The packets sent using IP protocol always consist of the source IP address and destination IP address. Then IP protocol passes the incoming data to the transport protocols that require both source port and destination port so that it can reach the intended application process or service.
The UDP and TCP messages must have a source port and destination port so that it can be known about the source of the application and the intended destination of the application or service. The message coming may belong to a Web Server listening on TCP port 80, or to a DNS Server listening on UDP port 53.
The computer frequently chooses the source port at random as each session has a different random source port associated with it. Routers and firewalls in the network can utilize the source port to differentiate between different communication flows or sessions.
Port numbers, which are 16-bit values, are used to identify application processes (also known as network services). The header of the TCP segment and UDP packet contains the source port number, for the identification of the process that gives the data, and the destination port number for identifying the process that will receive the data.
In the above example diagram, Host A is sending a request to the Internet Server by specifying the port 80 that indicates an HTTP request. If the destination port is set to 21 then it becomes an FTP request.
Port numbers are defined in the /etc/ services file on UNIX systems. As the size of the table indicates, there are far more network applications than transport layer protocols. The Assigned Numbers RFC defines port numbers below 256 as reserved for well-known services (such as FTP and telnet). Ports 256 to 1024 are reserved for UNIX-specific services, such as rlogin, which were designed specifically for UNIX systems. Most of them do not belong to UNIX now.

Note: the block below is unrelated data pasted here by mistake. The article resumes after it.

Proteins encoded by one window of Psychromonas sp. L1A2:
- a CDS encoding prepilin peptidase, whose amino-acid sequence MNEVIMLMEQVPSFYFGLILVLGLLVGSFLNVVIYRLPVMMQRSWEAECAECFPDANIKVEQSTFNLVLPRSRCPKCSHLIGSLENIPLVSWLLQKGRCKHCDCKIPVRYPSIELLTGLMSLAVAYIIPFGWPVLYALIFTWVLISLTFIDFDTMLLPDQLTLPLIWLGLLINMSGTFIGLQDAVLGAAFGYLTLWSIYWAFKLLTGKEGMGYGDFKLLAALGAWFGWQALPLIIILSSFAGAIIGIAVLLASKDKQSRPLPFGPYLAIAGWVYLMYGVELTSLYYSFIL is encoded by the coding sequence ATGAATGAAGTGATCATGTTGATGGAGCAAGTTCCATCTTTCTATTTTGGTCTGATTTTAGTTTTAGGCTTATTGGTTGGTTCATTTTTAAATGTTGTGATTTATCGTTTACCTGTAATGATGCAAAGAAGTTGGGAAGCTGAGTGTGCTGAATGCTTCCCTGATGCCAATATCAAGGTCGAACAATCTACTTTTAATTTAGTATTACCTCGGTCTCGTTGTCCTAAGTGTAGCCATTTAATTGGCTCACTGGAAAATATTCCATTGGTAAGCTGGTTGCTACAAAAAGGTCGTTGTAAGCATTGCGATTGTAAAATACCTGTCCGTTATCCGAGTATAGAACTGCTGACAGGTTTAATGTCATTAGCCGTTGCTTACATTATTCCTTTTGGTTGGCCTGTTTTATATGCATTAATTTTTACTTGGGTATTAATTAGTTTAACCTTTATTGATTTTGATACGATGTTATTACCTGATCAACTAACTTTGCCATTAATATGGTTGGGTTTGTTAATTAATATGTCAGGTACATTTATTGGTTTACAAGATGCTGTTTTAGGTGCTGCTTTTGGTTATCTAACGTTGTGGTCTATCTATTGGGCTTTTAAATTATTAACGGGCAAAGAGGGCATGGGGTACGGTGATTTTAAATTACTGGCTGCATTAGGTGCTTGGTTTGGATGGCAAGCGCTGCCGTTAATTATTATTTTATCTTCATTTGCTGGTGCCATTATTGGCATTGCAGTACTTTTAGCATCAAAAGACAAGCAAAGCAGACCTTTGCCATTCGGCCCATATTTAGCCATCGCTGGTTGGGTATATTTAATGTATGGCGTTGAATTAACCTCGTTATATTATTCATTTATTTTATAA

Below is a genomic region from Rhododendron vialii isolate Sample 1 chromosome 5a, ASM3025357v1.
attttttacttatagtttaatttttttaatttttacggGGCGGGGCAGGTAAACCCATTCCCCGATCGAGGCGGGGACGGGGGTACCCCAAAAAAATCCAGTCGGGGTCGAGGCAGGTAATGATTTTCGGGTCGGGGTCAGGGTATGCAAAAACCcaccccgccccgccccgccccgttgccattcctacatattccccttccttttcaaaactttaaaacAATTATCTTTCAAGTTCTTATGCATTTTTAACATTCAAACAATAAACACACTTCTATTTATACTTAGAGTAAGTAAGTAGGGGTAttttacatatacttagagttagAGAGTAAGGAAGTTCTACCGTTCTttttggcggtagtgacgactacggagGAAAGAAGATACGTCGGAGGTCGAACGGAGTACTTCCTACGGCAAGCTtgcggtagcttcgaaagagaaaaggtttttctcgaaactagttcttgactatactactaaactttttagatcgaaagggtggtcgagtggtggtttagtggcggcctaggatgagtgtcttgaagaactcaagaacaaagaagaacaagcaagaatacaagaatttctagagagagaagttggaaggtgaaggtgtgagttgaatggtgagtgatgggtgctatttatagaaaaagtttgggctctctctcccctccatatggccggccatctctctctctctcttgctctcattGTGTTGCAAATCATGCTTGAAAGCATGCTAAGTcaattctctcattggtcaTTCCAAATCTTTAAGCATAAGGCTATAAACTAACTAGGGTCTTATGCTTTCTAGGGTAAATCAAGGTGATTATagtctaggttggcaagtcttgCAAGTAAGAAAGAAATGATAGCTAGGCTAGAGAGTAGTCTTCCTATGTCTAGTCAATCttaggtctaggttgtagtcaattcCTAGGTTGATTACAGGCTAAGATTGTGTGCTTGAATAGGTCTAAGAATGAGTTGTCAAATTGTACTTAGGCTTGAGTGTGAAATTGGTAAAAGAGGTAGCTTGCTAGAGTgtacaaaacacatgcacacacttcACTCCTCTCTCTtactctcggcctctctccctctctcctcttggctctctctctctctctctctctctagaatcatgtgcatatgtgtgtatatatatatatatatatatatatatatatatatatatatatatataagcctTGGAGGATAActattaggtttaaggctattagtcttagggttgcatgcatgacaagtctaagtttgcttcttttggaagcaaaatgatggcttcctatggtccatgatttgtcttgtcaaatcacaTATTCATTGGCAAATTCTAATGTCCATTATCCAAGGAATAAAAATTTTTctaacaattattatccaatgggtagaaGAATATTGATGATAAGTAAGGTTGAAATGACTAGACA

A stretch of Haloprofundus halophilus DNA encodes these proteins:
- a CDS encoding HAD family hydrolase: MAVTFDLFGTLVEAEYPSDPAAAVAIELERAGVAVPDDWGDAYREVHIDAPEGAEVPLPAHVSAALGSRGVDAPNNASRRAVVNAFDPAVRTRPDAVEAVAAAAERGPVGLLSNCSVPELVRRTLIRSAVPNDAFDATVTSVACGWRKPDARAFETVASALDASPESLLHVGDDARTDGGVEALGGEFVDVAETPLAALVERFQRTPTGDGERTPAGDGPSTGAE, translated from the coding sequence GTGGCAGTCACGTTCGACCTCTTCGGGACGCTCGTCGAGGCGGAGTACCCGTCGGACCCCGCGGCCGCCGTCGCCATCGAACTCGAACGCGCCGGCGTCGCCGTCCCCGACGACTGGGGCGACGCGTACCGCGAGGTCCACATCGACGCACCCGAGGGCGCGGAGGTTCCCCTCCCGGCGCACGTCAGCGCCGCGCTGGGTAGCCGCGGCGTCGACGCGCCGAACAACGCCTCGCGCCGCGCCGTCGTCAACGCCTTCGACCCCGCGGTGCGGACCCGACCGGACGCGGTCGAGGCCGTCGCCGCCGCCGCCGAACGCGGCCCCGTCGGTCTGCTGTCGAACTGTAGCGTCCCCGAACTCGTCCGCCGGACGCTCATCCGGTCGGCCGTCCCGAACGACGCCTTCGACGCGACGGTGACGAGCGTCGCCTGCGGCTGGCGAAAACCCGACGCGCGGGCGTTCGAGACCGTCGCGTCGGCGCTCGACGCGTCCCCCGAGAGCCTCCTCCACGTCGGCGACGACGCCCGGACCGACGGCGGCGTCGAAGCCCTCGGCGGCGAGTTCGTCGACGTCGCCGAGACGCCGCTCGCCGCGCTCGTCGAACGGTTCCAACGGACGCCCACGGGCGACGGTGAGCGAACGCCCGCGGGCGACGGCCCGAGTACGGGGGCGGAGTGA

The uniqueness of numbers lies within a given transport protocol; and not between transport layer protocols. Hence, TCP and UDP may and do share port numbers. The protocol and port numbers work together to identify the intended process by which the data should be delivered.
For more details please refer to the article: Various TCP and UDP ports.
Difference between Source Port and Destination Port:
||Basis of Comparison
||A source port is the TCP or UDP number used by a program to send data to another program on one end
||A destination port is the TCP or UDP number used by a program on one side of communication to receive data from another program on the other end.
||On the client-side, the source port specifies the program to which the TCP element belongs, and the client gives this port number dynamically. This is basically the process of assigning a port number.
||On the client-side, the destination port defines the service’s position on the server which permits the server to complete the client’s request.
||It identifies the application that is generated the TCP segment.
||It identifies the application to which the TCP segment is forwarded.
||Sender and Receiver
||The sender uses port numbers to inform the receiver which application to use to obtain the data.
||The receiver uses port numbers to determine which application it should deliver data to.
||Source ports are basically the user sessions.
||Destination ports are the server applications.
||It is the next available number for allocation to the user machine.
||Destination ports may be well-known ports that lie in the range of 0-1023 like port 80 used to specify HTTP Web Services, port 21 used to specify FTP services, port 23 used to specify the Telnet services, etc.
Need of Port numbers:
Ports are an important part of the networking system. Without good port management, your network might not work as intended. Ports are used to exchange data between devices on a network, and in order to confirm that the data is properly shared, you need to properly manage the ports on your devices. A common mistake that beginner networkers make is opening too many ports on their devices. This can lead to security and performance issues, and can also prevent other devices from connecting to your network.
The sender uses port numbers to notify the receiver which application to use to receive the data. The receiver uses port numbers to determine which application it should deliver data to.
For more details, read the article The Difference between IP address and Port Number.
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